Importance: There was a shift in patient volume from in-person to video telemedicine visits during the COVID-19 pandemic. Objective: To determine the concordance of provisional diagnoses established at a video telemedicine visit with diagnoses established at an in-person visit for patients presenting with a new clinical problem. Design, Setting, and Participants: This is a diagnostic study of patients who underwent a video telemedicine consultation followed by an in-person outpatient visit for the same clinical problem in the same specialty within a 90-day window. The provisional diagnosis made during the video telemedicine visit was compared with the reference standard diagnosis by 2 blinded, independent medical reviewers. A multivariate logistic regression model was used to determine factors significantly related to diagnostic concordance. The study was conducted at a large academic integrated multispecialty health care institution (Mayo Clinic locations in Rochester, Minnesota; Scottsdale and Phoenix, Arizona; and Jacksonville, Florida; and Mayo Clinic Health System locations in Iowa, Wisconsin, and Minnesota) between March 24 and June 24, 2020. Participants included Mayo Clinic patients residing in the US without age restriction. Data analysis was performed from December 2020 to June 2021. Exposures: New clinical problem assessed via video telemedicine visit to home using Zoom Care Anyplace integrated into Epic. Main Outcomes and Measures: Concordance of provisional diagnoses established over video telemedicine visits compared against a reference standard diagnosis. Results: There were 2393 participants in the analysis. The median (IQR) age of patients was 53 (37-64) years; 1381 (57.7%) identified as female, and 1012 (42.3%) identified as male. Overall, the provisional diagnosis established over video telemedicine visit was concordant with the in-person reference standard diagnosis in 2080 of 2393 cases (86.9%; 95% CI, 85.6%-88.3%). Diagnostic concordance by International Statistical Classification of Diseases and Related Health Problems, Tenth Revision chapter ranged from 64.7% (95% CI, 42.0%-87.4%) for diseases of the ear and mastoid process to 96.8% (95% CI, 94.7%-98.8%) for neoplasms. Diagnostic concordance by medical specialty ranged from 77.3% (95% CI, 64.9%-89.7%) for otorhinolaryngology to 96.0% (92.1%-99.8%) for psychiatry. Specialty care was found to be significantly more likely than primary care to result in video telemedicine diagnoses concordant with a subsequent in-person visit (odds ratio, 1.69; 95% CI, 1.24-2.30; P < .001). Conclusions and Relevance: This diagnostic study of video telemedicine visits yielded a high degree of diagnostic concordance compared with in-person visits for most new clinical concerns. Some specific clinical circumstances over video telemedicine were associated with a lower diagnostic concordance, and these patients may benefit from timely in-person follow-up.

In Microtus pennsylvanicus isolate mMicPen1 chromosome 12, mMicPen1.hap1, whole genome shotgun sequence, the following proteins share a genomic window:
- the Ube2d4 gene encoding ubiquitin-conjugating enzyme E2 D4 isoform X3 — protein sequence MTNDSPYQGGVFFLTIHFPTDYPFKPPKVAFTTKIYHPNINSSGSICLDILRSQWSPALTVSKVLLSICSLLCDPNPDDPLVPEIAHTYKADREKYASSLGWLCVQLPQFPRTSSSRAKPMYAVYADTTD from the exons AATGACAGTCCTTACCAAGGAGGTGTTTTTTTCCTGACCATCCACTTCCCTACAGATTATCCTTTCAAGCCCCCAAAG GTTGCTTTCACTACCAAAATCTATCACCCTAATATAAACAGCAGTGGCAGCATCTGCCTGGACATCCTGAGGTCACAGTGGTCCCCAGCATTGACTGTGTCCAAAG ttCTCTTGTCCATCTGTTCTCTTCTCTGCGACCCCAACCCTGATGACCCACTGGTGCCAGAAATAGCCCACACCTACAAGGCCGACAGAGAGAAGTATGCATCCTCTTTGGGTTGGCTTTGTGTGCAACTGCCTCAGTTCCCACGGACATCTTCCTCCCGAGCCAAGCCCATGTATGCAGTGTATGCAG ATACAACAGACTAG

Subject(s)
COVID-19 , Telemedicine , Ambulatory Care Facilities , COVID-19/diagnosis , COVID-19/epidemiology , COVID-19 Testing , Female , Humans , Male , Middle Aged , Pandemics , Referral and Consultation
4.
Mayo Clin Proc ; 97(12): 2215-2225, 2022 Dec.
Article in English | MEDLINE | ID: covidwho-2007936

ABSTRACT

OBJECTIVE: To evaluate care utilization, cost, and mortality among high-risk patients enrolled in a coronavirus disease 2019 (COVID-19) remote patient monitoring (RPM) program. METHODS: This retrospective analysis included patients diagnosed with COVID-19 at risk for severe disease who enrolled in the RPM program between March 2020 and October 2021. The program included in-home technology for symptom and physiologic data monitoring with centralized care management. Propensity score matching established matched cohorts of RPM-engaged (defined as ≥1 RPM technology interactions) and non-engaged patients using a logistic regression model of 59 baseline characteristics. Billing codes and the electronic death certificate system were used for data abstraction from the electronic health record and reporting of care utilization and mortality endpoints. RESULTS: Among 5796 RPM-enrolled patients, 80.0% engaged with the technology. Following matching, 1128 pairs of RPM-engaged and non-engaged patients comprised the analysis cohorts. Mean patient age was 63.3 years, 50.9% of patients were female, and 81.9% were non-Hispanic White. Patients who were RPM-engaged experienced significantly lower rates of 30-day, all-cause hospitalization (13.7% vs 18.0%, P=.01), prolonged hospitalization (3.5% vs 6.7%, P=.001), intensive care unit admission (2.3% vs 4.2%, P=.01), and mortality (0.5% vs 1.7%; odds ratio, 0.31; 95% CI, 0.12 to 0.78; P=.01), as well as cost of care ($2306.33 USD vs $3565.97 USD, P=0.04), than those enrolled in RPM but non-engaged. CONCLUSION: High-risk COVID-19 patients enrolled and engaged in an RPM program experienced lower rates of hospitalization, intensive care unit admission, mortality, and cost than those enrolled and non-engaged. These findings translate to improved hospital bed access and patient outcomes.